"Day wbz accuweather forecast with meteorologist dean devore is it april or is we still back in february these temperatures are not warming up anytime soon maybe a shower sponsor to this afternoon more prevalent as you go north and west of the city sunny breaks around the city more clouds and temperatures chilly this afternoon the high getting up to fifty down to thirty six tonight maybe in the evening shower along the coast tomorrow not as chilly breezy partly sunny fifty four and then cold and rainy on thursday back into the forties all day and we stay in the forties with a shower leftover friday we try to creep in the low fifties with some sun at times this weekend i'm accuweather meteorologist divorce wbz newsradio ten thirty right now in new bedford it's cloudy and forty eight degrees in hyannis we've got sunny and fifty in beverly cloudy and forty six and it looks like right now we've got cloudy skies and forty four in bedford in boston it is forty six and cloudy wbz news time eleven twenty five now time for the bloomberg green business report a new study says global warming you screwing up nature's intricately timed dinner hour making hungry critters in those on the menu show up at different times timing is everything in nature bees have to be around and flowers after bloom at the same time for pollination to work predators need to migrate at the same time as prey but a global study says warmer temperatures are interfering with that it looks at the timing of eightyeight independence species finding they are moving out of sync by about six days a decade it notes that some payers are actually moving closer together but in general the relative timing events between species is now on average off by about twenty one days changes in species timing are greater than they were before the nineteen eighty s migrating humming birds that have adapted for a specific flower for example now miss bloom seabirds used to rear their chicks when fish were most abundant not so anymore the study appears in the proceedings of the national academy sciences that's the bloomberg green business report i'm bob moon.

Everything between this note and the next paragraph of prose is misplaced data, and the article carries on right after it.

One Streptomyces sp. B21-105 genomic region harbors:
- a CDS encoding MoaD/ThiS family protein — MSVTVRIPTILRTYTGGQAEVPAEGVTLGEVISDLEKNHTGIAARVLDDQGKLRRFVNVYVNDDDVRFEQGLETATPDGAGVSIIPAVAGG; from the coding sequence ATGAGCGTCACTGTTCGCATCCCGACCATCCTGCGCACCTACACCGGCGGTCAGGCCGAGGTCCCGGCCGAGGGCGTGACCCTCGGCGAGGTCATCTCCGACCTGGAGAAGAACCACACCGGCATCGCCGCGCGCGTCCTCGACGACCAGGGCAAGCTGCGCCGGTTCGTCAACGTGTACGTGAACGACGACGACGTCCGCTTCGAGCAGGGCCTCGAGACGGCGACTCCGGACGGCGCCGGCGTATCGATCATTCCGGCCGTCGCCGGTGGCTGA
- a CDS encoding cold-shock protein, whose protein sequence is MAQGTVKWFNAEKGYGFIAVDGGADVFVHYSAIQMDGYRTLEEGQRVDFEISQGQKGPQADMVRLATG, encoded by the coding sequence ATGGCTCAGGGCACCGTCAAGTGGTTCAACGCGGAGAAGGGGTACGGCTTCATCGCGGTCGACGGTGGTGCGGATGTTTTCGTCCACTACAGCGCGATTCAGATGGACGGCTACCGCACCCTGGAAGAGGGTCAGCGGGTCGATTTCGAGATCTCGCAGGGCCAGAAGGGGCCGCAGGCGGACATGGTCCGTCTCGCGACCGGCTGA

dean devore hyannis beverly cloudy bedford boston bob moon accuweather bloomberg forty eight degrees twenty one days six days
Trump suggesting China will 'take down' its trade barriers

All News, Traffic and Weather

01:54 min | 3 years ago

Trump suggesting China will 'take down' its trade barriers